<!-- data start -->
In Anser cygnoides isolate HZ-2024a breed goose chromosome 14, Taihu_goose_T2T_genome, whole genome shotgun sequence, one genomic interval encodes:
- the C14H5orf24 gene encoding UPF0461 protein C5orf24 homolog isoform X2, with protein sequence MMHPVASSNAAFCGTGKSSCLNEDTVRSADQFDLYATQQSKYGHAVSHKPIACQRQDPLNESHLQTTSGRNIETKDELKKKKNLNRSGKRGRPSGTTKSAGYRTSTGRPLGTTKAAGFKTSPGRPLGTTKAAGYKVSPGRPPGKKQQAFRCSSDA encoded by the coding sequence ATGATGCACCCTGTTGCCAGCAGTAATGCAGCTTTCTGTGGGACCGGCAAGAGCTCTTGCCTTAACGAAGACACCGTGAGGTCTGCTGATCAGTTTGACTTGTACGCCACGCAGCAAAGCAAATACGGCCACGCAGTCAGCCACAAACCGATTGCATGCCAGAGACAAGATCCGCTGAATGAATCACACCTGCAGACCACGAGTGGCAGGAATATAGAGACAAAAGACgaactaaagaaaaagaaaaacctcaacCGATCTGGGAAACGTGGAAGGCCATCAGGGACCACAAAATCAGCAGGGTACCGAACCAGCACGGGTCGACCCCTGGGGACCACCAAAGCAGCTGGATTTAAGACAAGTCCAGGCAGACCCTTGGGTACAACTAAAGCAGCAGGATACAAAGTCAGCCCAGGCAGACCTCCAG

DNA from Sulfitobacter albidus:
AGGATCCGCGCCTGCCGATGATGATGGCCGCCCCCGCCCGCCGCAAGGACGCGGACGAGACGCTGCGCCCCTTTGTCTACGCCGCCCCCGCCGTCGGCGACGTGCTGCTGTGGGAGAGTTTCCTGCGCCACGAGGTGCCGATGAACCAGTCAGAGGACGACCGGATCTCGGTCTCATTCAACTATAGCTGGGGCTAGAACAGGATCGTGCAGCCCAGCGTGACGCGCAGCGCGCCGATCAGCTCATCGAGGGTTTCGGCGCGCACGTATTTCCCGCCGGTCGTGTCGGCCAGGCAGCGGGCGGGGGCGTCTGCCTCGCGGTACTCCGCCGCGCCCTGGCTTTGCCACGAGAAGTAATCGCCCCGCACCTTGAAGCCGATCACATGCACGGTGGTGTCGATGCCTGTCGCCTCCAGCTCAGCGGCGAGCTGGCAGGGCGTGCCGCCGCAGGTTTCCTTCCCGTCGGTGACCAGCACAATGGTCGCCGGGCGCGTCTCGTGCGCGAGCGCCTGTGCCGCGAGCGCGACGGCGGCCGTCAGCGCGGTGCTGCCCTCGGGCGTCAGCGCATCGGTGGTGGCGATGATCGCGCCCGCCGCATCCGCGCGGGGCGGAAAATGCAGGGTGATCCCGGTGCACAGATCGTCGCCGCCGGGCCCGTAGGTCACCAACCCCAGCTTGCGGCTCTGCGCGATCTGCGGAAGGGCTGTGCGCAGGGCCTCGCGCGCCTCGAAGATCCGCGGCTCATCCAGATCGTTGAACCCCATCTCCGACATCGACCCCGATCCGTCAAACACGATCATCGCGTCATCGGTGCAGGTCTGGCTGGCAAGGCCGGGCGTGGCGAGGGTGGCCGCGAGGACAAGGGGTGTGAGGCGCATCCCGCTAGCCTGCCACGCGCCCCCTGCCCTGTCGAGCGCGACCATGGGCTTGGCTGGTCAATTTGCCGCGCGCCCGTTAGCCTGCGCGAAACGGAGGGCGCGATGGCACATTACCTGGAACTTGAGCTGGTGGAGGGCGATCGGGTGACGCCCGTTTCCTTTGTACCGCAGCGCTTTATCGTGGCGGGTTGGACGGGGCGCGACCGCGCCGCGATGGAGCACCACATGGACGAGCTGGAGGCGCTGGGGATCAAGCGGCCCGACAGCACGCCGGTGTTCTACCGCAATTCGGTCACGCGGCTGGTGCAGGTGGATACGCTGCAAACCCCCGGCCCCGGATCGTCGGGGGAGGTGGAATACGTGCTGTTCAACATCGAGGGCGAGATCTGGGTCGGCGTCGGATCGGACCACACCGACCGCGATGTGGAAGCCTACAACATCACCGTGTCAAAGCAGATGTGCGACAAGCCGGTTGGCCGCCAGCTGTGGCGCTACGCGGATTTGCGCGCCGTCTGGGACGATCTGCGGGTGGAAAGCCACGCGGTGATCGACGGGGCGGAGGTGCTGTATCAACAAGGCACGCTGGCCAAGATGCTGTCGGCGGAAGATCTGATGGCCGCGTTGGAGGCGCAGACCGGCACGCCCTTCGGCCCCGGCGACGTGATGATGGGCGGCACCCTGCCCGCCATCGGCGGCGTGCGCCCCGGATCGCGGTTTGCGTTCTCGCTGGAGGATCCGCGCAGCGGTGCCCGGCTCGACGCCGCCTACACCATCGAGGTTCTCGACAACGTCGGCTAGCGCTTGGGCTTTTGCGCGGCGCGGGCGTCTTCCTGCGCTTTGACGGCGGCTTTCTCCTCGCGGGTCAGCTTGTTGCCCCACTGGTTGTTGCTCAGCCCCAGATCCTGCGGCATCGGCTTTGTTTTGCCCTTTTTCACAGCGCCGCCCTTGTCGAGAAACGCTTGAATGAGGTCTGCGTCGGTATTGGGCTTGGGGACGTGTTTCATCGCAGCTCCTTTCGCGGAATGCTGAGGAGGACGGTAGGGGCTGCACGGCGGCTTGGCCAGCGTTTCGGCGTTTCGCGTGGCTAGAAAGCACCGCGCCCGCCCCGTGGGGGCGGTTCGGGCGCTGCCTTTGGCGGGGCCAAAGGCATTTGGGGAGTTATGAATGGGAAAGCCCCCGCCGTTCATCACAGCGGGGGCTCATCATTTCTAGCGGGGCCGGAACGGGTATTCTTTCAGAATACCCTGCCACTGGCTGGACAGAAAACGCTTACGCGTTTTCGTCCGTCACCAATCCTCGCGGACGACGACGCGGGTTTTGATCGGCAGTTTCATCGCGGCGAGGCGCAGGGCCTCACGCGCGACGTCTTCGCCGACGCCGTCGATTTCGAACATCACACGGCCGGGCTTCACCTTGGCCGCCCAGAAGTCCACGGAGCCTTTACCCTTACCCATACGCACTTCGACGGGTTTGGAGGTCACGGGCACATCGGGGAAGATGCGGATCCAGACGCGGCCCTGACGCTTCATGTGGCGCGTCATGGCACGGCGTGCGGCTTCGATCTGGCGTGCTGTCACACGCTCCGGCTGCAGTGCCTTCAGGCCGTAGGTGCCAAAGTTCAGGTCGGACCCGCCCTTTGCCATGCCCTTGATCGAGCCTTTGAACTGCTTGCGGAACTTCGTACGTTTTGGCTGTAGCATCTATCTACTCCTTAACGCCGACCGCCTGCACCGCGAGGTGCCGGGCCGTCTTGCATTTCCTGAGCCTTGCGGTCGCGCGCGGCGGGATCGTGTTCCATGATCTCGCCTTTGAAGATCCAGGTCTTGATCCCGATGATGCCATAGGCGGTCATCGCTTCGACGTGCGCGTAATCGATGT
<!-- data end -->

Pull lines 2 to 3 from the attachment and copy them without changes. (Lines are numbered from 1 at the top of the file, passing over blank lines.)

- the C14H5orf24 gene encoding UPF0461 protein C5orf24 homolog isoform X2, with protein sequence MMHPVASSNAAFCGTGKSSCLNEDTVRSADQFDLYATQQSKYGHAVSHKPIACQRQDPLNESHLQTTSGRNIETKDELKKKKNLNRSGKRGRPSGTTKSAGYRTSTGRPLGTTKAAGFKTSPGRPLGTTKAAGYKVSPGRPPGKKQQAFRCSSDA encoded by the coding sequence ATGATGCACCCTGTTGCCAGCAGTAATGCAGCTTTCTGTGGGACCGGCAAGAGCTCTTGCCTTAACGAAGACACCGTGAGGTCTGCTGATCAGTTTGACTTGTACGCCACGCAGCAAAGCAAATACGGCCACGCAGTCAGCCACAAACCGATTGCATGCCAGAGACAAGATCCGCTGAATGAATCACACCTGCAGACCACGAGTGGCAGGAATATAGAGACAAAAGACgaactaaagaaaaagaaaaacctcaacCGATCTGGGAAACGTGGAAGGCCATCAGGGACCACAAAATCAGCAGGGTACCGAACCAGCACGGGTCGACCCCTGGGGACCACCAAAGCAGCTGGATTTAAGACAAGTCCAGGCAGACCCTTGGGTACAACTAAAGCAGCAGGATACAAAGTCAGCCCAGGCAGACCTCCAG

DNA from Sulfitobacter albidus: